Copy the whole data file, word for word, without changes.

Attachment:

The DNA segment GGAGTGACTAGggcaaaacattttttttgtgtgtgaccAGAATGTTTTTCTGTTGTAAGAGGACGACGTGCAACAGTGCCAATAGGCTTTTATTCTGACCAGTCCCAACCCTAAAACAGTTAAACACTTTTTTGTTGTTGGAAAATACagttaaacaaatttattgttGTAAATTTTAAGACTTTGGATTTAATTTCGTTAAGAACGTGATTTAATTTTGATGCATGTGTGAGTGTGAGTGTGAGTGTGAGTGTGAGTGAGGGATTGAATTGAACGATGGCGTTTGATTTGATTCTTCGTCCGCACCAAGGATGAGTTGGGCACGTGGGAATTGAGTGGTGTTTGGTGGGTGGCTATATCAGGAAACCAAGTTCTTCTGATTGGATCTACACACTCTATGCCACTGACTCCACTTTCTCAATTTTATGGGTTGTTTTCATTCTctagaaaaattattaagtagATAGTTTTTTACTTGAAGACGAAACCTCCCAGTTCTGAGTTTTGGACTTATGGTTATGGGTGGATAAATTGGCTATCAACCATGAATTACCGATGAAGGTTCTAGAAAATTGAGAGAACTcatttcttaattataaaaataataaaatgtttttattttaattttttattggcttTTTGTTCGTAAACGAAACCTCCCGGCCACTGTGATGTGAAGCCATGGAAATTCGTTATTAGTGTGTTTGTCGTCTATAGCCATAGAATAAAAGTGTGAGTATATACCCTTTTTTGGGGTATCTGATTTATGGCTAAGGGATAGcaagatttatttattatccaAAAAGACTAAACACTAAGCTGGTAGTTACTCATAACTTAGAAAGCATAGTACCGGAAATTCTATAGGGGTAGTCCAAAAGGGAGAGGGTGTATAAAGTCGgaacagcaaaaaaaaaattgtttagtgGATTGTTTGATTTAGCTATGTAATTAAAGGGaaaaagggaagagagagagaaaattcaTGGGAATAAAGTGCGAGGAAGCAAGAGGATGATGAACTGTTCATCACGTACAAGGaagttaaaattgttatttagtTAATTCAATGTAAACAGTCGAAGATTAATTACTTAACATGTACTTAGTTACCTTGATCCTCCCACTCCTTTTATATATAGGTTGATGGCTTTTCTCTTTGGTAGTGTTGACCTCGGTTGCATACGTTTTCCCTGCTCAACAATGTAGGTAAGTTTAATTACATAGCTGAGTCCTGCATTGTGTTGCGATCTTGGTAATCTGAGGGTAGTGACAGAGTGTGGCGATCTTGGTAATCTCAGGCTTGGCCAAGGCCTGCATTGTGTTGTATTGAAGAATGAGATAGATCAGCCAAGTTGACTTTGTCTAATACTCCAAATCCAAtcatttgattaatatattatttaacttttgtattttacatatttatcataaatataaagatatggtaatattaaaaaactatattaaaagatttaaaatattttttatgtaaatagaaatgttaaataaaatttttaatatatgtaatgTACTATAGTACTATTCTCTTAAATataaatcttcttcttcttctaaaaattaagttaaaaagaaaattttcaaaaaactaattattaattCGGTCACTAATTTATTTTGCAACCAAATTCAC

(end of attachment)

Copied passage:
The DNA segment GGAGTGACTAGggcaaaacattttttttgtgtgtgaccAGAATGTTTTTCTGTTGTAAGAGGACGACGTGCAACAGTGCCAATAGGCTTTTATTCTGACCAGTCCCAACCCTAAAACAGTTAAACACTTTTTTGTTGTTGGAAAATACagttaaacaaatttattgttGTAAATTTTAAGACTTTGGATTTAATTTCGTTAAGAACGTGATTTAATTTTGATGCATGTGTGAGTGTGAGTGTGAGTGTGAGTGTGAGTGAGGGATTGAATTGAACGATGGCGTTTGATTTGATTCTTCGTCCGCACCAAGGATGAGTTGGGCACGTGGGAATTGAGTGGTGTTTGGTGGGTGGCTATATCAGGAAACCAAGTTCTTCTGATTGGATCTACACACTCTATGCCACTGACTCCACTTTCTCAATTTTATGGGTTGTTTTCATTCTctagaaaaattattaagtagATAGTTTTTTACTTGAAGACGAAACCTCCCAGTTCTGAGTTTTGGACTTATGGTTATGGGTGGATAAATTGGCTATCAACCATGAATTACCGATGAAGGTTCTAGAAAATTGAGAGAACTcatttcttaattataaaaataataaaatgtttttattttaattttttattggcttTTTGTTCGTAAACGAAACCTCCCGGCCACTGTGATGTGAAGCCATGGAAATTCGTTATTAGTGTGTTTGTCGTCTATAGCCATAGAATAAAAGTGTGAGTATATACCCTTTTTTGGGGTATCTGATTTATGGCTAAGGGATAGcaagatttatttattatccaAAAAGACTAAACACTAAGCTGGTAGTTACTCATAACTTAGAAAGCATAGTACCGGAAATTCTATAGGGGTAGTCCAAAAGGGAGAGGGTGTATAAAGTCGgaacagcaaaaaaaaaattgtttagtgGATTGTTTGATTTAGCTATGTAATTAAAGGGaaaaagggaagagagagagaaaattcaTGGGAATAAAGTGCGAGGAAGCAAGAGGATGATGAACTGTTCATCACGTACAAGGaagttaaaattgttatttagtTAATTCAATGTAAACAGTCGAAGATTAATTACTTAACATGTACTTAGTTACCTTGATCCTCCCACTCCTTTTATATATAGGTTGATGGCTTTTCTCTTTGGTAGTGTTGACCTCGGTTGCATACGTTTTCCCTGCTCAACAATGTAGGTAAGTTTAATTACATAGCTGAGTCCTGCATTGTGTTGCGATCTTGGTAATCTGAGGGTAGTGACAGAGTGTGGCGATCTTGGTAATCTCAGGCTTGGCCAAGGCCTGCATTGTGTTGTATTGAAGAATGAGATAGATCAGCCAAGTTGACTTTGTCTAATACTCCAAATCCAAtcatttgattaatatattatttaacttttgtattttacatatttatcataaatataaagatatggtaatattaaaaaactatattaaaagatttaaaatattttttatgtaaatagaaatgttaaataaaatttttaatatatgtaatgTACTATAGTACTATTCTCTTAAATataaatcttcttcttcttctaaaaattaagttaaaaagaaaattttcaaaaaactaattattaattCGGTCACTAATTTATTTTGCAACCAAATTCAC